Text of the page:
Dr. Gilbert, of the Centre for Sustainable Transportation, debunked many of the touted alternatives to fossil fuels. He favours the development of 'grid-connected' vehicles. This concept, which relies on vehicle connection to a citywide electric grid, was exemplified in his report, Hamilton: The Electric City. It is a comprehensive examination of ways that the city of Hamilton, Ontario, can prepare for an energy crisis through changes in transportation, buildings, and land-use planning -- an economic development strategy as much as a "peak oil" document.
Ramsey described Plan A as relatively easy to implement. In British Columbia's Greater Vancouver area, many steps are being taken already. Vancouver is not only very energy-efficient, it is one of the best cities in the world in which to live. This illustrates that practices adopted to reduce energy consumption do not have to be painful, they can in fact improve quality of life. Plan B -- a worst-case scenario -- will need much more creative solutions. At that point a city cannot just increase transit capacity by buying more buses to put on the roads because every other city will also suddenly want buses. Ramsey proposed some innovative solutions such as school buses being used for the public during off hours when they are sitting idle, for example.
Kunstler emphasized that the developed world needs to drastically downscale the complex systems it relies on, such as food, transportation, and modes of habitation. According to Kunstler, life will, out of necessity, become much more localized. While Kunstler generally spouts doomsday scenarios that reinforce my own dire views, he ended by saying he is hopeful about the future, stating that we simply "need to put our shoulder to the wheel and make things happen, not sit around watching porn and eating cheesedoodles".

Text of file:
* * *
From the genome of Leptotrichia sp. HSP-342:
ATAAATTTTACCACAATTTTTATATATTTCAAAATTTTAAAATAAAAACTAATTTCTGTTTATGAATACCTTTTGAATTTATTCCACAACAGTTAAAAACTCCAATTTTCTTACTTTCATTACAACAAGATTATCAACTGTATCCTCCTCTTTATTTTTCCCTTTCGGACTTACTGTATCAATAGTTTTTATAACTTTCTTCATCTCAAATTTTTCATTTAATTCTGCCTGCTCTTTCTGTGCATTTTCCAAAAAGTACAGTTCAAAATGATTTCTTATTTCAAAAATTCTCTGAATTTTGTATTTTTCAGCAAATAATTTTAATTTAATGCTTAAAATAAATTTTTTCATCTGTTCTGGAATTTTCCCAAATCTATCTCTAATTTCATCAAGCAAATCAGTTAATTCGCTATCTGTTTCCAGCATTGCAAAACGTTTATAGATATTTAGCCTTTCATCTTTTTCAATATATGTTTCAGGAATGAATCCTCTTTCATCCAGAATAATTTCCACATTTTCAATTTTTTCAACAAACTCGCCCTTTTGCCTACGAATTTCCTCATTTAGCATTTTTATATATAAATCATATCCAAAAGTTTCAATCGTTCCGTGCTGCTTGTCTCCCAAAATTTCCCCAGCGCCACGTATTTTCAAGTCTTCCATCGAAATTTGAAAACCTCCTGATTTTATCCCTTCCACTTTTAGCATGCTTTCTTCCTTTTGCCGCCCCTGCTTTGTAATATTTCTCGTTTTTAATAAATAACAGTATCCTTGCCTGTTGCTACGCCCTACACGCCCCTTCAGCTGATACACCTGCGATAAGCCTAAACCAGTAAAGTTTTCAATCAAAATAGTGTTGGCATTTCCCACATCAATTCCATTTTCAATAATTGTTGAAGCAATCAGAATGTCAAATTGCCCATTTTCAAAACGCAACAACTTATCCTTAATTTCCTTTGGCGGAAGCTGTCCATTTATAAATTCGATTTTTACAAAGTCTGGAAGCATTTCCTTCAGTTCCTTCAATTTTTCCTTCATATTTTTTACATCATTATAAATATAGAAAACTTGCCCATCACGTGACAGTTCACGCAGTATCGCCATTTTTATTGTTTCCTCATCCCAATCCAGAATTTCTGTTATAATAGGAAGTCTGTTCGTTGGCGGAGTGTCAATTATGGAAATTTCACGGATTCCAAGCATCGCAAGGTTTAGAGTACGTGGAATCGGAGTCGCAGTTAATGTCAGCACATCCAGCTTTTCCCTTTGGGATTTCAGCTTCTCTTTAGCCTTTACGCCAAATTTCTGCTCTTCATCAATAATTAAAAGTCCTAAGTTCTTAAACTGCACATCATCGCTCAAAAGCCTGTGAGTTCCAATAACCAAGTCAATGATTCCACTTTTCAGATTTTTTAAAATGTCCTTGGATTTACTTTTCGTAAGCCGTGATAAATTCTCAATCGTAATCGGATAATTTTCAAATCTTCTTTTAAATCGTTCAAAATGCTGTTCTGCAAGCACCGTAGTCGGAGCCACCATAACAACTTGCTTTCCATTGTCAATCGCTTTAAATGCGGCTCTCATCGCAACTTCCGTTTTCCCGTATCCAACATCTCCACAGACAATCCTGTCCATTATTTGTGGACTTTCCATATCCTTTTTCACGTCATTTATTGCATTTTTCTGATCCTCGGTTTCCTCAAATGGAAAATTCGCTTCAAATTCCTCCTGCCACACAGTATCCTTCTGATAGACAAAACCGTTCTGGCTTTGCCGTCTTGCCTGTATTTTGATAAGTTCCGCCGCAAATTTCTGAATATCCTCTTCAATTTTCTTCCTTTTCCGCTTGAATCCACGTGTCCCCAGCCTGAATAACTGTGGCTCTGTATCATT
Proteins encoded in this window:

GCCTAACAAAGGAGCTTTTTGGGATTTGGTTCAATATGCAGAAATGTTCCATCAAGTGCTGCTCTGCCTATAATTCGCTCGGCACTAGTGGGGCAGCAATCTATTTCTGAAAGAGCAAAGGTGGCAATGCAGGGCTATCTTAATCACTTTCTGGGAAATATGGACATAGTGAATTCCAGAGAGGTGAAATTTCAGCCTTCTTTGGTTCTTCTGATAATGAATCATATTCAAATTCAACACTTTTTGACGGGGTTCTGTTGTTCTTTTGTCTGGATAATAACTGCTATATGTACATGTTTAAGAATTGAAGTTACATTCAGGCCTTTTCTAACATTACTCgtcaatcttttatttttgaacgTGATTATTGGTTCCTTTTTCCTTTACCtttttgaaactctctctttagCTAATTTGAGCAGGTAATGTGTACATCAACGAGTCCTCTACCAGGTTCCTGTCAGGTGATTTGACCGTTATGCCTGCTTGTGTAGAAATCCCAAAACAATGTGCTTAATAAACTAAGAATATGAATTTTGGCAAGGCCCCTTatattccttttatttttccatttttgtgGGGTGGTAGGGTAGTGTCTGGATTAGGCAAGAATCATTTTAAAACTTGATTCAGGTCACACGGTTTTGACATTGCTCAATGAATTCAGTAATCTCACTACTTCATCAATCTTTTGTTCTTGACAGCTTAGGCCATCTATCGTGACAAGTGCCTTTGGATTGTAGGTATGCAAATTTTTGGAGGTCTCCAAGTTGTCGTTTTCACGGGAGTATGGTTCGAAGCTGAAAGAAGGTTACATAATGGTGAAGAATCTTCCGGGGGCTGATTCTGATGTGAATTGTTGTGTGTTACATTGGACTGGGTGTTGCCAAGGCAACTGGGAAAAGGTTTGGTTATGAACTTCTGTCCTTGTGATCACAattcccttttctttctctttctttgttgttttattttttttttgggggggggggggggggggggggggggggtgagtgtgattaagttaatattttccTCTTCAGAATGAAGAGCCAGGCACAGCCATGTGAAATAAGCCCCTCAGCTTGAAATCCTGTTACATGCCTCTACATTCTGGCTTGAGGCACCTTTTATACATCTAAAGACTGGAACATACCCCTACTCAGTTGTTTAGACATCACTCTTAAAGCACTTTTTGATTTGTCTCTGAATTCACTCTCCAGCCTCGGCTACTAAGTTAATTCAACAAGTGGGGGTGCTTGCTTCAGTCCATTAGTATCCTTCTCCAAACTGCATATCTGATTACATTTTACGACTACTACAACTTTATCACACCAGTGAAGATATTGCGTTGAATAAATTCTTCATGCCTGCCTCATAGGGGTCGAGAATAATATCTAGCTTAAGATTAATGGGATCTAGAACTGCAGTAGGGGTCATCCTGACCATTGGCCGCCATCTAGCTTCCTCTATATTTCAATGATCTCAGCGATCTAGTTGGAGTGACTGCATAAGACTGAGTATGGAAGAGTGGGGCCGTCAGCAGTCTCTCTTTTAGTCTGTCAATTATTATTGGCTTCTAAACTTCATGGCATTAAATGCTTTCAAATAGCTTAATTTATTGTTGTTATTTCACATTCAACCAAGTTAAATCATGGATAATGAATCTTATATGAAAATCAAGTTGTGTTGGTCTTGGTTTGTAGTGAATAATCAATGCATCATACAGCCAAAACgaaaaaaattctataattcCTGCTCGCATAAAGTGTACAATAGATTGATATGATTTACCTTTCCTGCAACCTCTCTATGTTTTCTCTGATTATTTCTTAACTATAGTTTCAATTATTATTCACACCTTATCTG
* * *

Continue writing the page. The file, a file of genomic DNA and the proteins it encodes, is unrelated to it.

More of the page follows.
This leads to the big question, really: how do we get people to do that? They are happy watching porn and eating cheesedoodles and the majority seem to avoid thinking about the issues discussed at this symposium. An audience member suggested that another conference on the same issue should be organized shortly to introduce the expertise of the arts and social research communities into the debate. We need to learn how to change cultural values quickly, and on a large scale. Massive public movement and government cooperation towards a common goal occurred in many countries during the war effort for WWII and the quest to put a man on the moon. Surely we can mobilize in this fashion again in order to allow continued human prosperity on the earth.
Kunstler predicts increasing conflict between the U.S. and Canada, particularly over NAFTA, which obliges Canada to maintain at least the same amount of export goods, such as natural gas and oil, as the year before. The audience laughed somewhat nervously at his suggestion that the U.S. might try to annex Alberta, or even break up Canada entirely so that they can entertain different relations with different regions. NAFTA is already creating conflict that will surely only get worse as shortages loom; annexation seems a touch melodramatic but is nevertheless a scary notion I had not previously considered.
I was pleased with the breadth of people attending the symposium. The issue of peak oil is one that will affect everybody and people from all walks of life will need to cooperate to reduce the impact it will have on our lives. The goal is to try and reduce the chaos and ease the transition to a new way of living. I think every citizen has a role to play, but government and industry need to step up to the plate sooner rather than later. Increasing the supply of oil and developing the infrastructure to use it more wisely can be a slow and expensive process. Decreasing the demand for oil can be relatively cheap and quick to implement. Canadians, and citizens of every nation, need to begin doing both with more conviction than we have been. Local governments do not need to wait for the state or province capital to acknowledge that there is a problem before they start acting. By working on Plan A now, Canadian cities can hopefully delay the need to implement Plan B. As Kunstler put it, "people get what they deserve, not what they expect, and if we work to make change happen, we will get change." Let's get to work!
Jessica Roder is a Master's of City Planning student at the Faculty of Architecture, University of Manitoba, Canada.